Polycrystalline modules are very popular in some countries. Are these also suitable for bifacial technology, and does JinkoSolar plan to offer them?
At JinkoSolar we focus on monocrystalline given by the fact that the combination of PERC or PERT technologies used for bifacial with mono cells give the highest efficiency increase and the LID stabilization processes are reliably implemented in mass production since long time already.
Bifacial modules can generate higher yields than other module types in the same region. They are also used in countries with high levels of irradiation. At the same time, they offer the chance to try out new concepts. One idea is to install the modules vertically and, thus, enable the coexistence of PV and agriculture. What do planners have to consider when choosing bifacial modules for such projects?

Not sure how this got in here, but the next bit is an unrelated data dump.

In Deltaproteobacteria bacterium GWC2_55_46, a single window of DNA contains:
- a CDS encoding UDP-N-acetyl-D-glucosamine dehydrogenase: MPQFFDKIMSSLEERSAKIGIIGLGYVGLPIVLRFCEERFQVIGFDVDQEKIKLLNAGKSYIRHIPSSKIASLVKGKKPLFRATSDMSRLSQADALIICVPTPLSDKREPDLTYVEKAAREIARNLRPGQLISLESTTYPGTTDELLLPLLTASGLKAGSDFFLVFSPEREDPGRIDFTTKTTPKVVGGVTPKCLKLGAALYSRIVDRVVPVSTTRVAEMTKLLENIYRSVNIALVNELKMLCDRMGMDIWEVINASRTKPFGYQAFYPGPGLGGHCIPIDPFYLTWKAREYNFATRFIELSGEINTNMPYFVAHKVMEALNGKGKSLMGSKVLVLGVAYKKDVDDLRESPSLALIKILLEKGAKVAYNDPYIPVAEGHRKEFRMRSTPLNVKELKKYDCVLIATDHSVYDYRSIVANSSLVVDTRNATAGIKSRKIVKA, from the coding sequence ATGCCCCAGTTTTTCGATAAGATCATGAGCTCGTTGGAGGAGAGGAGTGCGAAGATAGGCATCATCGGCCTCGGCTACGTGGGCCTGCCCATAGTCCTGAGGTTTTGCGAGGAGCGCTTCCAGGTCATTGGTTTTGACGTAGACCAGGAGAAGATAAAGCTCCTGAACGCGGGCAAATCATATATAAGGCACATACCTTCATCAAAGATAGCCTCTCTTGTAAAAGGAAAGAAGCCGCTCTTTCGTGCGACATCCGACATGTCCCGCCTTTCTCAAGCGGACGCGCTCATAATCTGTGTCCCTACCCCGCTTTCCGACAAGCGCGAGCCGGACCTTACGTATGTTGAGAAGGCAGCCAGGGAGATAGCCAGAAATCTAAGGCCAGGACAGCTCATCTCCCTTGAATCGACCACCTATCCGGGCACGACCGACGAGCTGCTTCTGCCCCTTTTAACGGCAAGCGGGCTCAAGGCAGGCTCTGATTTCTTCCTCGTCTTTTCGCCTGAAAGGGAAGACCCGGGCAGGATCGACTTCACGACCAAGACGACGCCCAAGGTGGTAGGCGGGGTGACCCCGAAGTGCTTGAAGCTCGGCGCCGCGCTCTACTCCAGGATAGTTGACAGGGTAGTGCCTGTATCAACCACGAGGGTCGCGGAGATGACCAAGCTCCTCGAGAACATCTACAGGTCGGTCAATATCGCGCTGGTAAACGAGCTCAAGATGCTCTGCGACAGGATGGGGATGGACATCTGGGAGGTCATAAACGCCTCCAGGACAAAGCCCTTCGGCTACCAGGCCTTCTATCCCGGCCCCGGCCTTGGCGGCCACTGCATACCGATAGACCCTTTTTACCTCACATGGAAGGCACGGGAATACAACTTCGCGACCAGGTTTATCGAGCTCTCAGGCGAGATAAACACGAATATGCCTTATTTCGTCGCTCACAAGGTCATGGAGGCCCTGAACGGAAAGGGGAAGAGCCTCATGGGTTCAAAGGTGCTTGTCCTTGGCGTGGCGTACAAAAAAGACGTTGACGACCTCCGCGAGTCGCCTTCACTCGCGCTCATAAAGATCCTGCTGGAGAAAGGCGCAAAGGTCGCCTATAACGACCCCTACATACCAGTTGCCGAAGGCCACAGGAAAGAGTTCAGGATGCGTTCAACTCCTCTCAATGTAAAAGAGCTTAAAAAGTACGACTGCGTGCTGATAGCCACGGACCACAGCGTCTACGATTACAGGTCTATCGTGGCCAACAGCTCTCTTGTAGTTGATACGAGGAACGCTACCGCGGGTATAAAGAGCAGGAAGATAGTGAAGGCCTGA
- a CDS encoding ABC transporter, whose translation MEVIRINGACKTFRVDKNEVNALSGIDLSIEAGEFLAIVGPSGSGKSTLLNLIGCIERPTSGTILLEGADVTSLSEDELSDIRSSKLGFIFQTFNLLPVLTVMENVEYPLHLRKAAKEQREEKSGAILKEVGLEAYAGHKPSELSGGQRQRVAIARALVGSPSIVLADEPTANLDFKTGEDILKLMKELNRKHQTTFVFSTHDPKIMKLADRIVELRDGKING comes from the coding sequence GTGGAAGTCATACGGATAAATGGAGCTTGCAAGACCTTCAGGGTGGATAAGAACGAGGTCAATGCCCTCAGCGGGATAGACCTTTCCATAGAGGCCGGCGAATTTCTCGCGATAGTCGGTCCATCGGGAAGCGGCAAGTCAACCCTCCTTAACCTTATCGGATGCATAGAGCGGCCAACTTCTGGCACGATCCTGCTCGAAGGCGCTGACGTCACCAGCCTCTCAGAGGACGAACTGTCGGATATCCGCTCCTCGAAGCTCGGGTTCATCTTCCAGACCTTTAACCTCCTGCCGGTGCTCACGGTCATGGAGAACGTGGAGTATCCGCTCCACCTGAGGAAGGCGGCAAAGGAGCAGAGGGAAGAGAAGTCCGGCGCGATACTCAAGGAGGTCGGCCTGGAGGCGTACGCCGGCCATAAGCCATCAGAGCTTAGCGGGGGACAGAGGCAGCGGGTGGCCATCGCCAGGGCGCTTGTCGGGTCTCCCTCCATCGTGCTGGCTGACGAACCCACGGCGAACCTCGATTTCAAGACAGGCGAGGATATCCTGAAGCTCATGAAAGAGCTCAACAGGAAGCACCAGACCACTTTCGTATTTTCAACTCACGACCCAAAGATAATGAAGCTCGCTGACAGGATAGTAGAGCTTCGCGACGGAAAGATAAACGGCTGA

Surely the bifacial technology opens the doors for a lot of new applications that were not possible or limited with traditional PV modules, such as vertical installation or advanced level of integration on buildings. The advantage of the glass-glass structure of the modules is not only on the reliability and performance side, but also on the possibility to install modules on greenhouses or farms, where a certain degree of transparency is required and can be, in principle, modulated according to the specific needs of the farming activities.
Tracking systems are also used with bifacial modules. Is it not a disadvantage to have the rear side of the tracked modules in more shade than if they were in fixed rows?